Mohammad Movassaghi, a Vancouver man arrested on allegations he was running a makeshift nightclub inside his penthouse has pleaded guilty to three charges. THE CANADIAN PRESS/Darryl Dyck

Mohammad Movassaghi, a Vancouver man arrested on allegations he was running a makeshift nightclub inside his penthouse has pleaded guilty to three charges. THE CANADIAN PRESS/Darryl Dyck

Death due to COVID-19 parties could lead to manslaughter charges: experts

Prof. Lisa Dufraimont of York University’s Osgoode Hall law school said manslaughter charges stem from an unlawful act that causes death

People who break health rules by holding parties that lead to death from COVID-19 should heed the warning from a British Columbia judge about facing a manslaughter charge, legal experts say.

Prof. Lisa Dufraimont of York University’s Osgoode Hall law school said manslaughter charges stem from an unlawful act that causes death and a foreseeable activity that could cause bodily harm.

“And if in fact it does cause someone’s death, as the judge said, then that could amount to manslaughter,” Dufraimont said in an interview Thursday.

“The judge is right about that.”

Provincial court Judge Ellen Gordon chastised Mohammad Movassaghi this week as she sentenced him to one day in jail, a $5,000 fine and 18 months’ probation. He had previously pleaded guilty to disobeying a court order, failing to comply with a health officer’s order and unlawfully purchasing grain alcohol.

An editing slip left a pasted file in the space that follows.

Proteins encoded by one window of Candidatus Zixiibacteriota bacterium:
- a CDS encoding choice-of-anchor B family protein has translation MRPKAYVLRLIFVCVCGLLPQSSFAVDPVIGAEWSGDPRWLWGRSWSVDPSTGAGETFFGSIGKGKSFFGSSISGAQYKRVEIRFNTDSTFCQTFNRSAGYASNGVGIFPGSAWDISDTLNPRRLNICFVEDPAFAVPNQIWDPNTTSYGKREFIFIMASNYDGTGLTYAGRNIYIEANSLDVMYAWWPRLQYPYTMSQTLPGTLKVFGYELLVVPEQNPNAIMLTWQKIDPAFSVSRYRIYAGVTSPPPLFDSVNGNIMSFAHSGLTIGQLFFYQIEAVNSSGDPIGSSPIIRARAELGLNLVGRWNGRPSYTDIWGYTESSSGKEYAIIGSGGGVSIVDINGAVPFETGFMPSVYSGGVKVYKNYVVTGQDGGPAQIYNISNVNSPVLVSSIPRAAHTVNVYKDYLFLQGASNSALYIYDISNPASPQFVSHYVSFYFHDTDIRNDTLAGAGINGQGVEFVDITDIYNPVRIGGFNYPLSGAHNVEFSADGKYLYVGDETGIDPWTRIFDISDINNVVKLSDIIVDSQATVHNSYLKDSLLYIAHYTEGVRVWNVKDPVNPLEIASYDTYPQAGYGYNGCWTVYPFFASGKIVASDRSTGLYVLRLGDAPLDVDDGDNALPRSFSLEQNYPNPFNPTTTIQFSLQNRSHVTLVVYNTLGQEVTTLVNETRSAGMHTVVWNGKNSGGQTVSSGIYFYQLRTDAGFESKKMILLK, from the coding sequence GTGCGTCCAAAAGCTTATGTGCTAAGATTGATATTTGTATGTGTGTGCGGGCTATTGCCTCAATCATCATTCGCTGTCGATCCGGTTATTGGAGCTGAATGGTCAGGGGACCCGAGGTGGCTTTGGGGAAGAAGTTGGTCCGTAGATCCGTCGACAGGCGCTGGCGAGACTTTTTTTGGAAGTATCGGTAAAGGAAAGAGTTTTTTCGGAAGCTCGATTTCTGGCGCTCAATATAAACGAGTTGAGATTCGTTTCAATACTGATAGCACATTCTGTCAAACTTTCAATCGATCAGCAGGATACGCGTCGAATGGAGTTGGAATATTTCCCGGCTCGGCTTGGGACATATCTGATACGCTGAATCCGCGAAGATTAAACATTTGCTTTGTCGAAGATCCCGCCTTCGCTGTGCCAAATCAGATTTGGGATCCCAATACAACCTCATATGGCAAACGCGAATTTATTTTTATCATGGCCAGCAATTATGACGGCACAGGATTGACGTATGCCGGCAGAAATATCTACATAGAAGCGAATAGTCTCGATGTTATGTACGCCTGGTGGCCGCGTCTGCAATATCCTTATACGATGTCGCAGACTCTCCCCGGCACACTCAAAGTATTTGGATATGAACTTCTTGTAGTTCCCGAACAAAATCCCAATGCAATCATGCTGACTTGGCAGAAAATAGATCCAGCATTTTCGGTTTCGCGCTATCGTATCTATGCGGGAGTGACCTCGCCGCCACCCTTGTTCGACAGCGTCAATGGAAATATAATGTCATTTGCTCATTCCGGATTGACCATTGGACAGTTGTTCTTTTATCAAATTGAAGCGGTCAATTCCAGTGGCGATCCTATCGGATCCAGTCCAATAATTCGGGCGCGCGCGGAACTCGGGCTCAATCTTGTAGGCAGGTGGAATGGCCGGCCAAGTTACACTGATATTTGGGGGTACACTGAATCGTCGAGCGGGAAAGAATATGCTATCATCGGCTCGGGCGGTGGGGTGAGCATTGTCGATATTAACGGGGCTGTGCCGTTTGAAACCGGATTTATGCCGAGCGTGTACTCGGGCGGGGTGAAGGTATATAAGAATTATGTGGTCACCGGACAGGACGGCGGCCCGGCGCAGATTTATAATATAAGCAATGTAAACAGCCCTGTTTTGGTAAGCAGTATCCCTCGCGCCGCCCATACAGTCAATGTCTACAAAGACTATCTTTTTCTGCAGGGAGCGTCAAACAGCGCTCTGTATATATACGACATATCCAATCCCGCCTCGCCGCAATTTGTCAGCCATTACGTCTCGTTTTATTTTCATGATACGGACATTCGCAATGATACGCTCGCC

The court heard he held a party for 78 people in a penthouse condominium that was about 165 square metres in size that police described as a makeshift nightclub.

Gordon called the event “a crime, not a party,” adding that it was something attended by people “foolish enough” to put their own and their grandmothers’ health at risk.

“If someone who had been at your party was infected and died, as far as I’m concerned, you’re guilty of manslaughter,” she said. “If someone who had been at your party was infected and passed it on to grandma, as far as I’m concerned, you’re guilty of manslaughter.”

Movassaghi apologized to the judge and to the public for his “grievous error of judgment.”

In the months since, Movassaghi said he has been following the public health orders “to a T,” practising physical distancing and wearing a mask.

“I learned a hard lesson,” he said.

Speaking generally about the law, Dufraimont said the offences that could lead to manslaughter charges could follow if a person flagrantly disregards provincial health orders.

“When you do a dangerous act that’s also a lead offence under the legislation, and if that were to lead to someone’s death, that could be manslaughter,” she explained.

Manslaughter has no minimum sentence but could result in life in prison.

However, Isabel Grant, a professor at the University of British Columbia’s Peter A. Allard school of law, urged caution when charging a person with manslaughter.

“I think it’s technically possible that the Crown could substantiate a manslaughter charge but I think it’s highly unlikely,” Grant said.

“I’m just not sure that that really gets us very far.”

Grant said it would also be a “very difficult thing” to prove where a person contracted the virus.

“So, showing beyond a reasonable doubt that that person got COVID in that room is going to be very challenging for the Crown,” she added.

Grant said using the criminal law might not be the best tool with which to regulate a public health emergency.

“We have pretty solid public health legislation, and we have things that could be utilized before we go to thinking about putting people in jail for the transmission of an illness.”

Like us on Facebook and follow us on Twitter.

Want to support local journalism? Make a donation here.

Coronavirus

Get local stories you won't find anywhere else right to your inbox.
Sign up here

Just Posted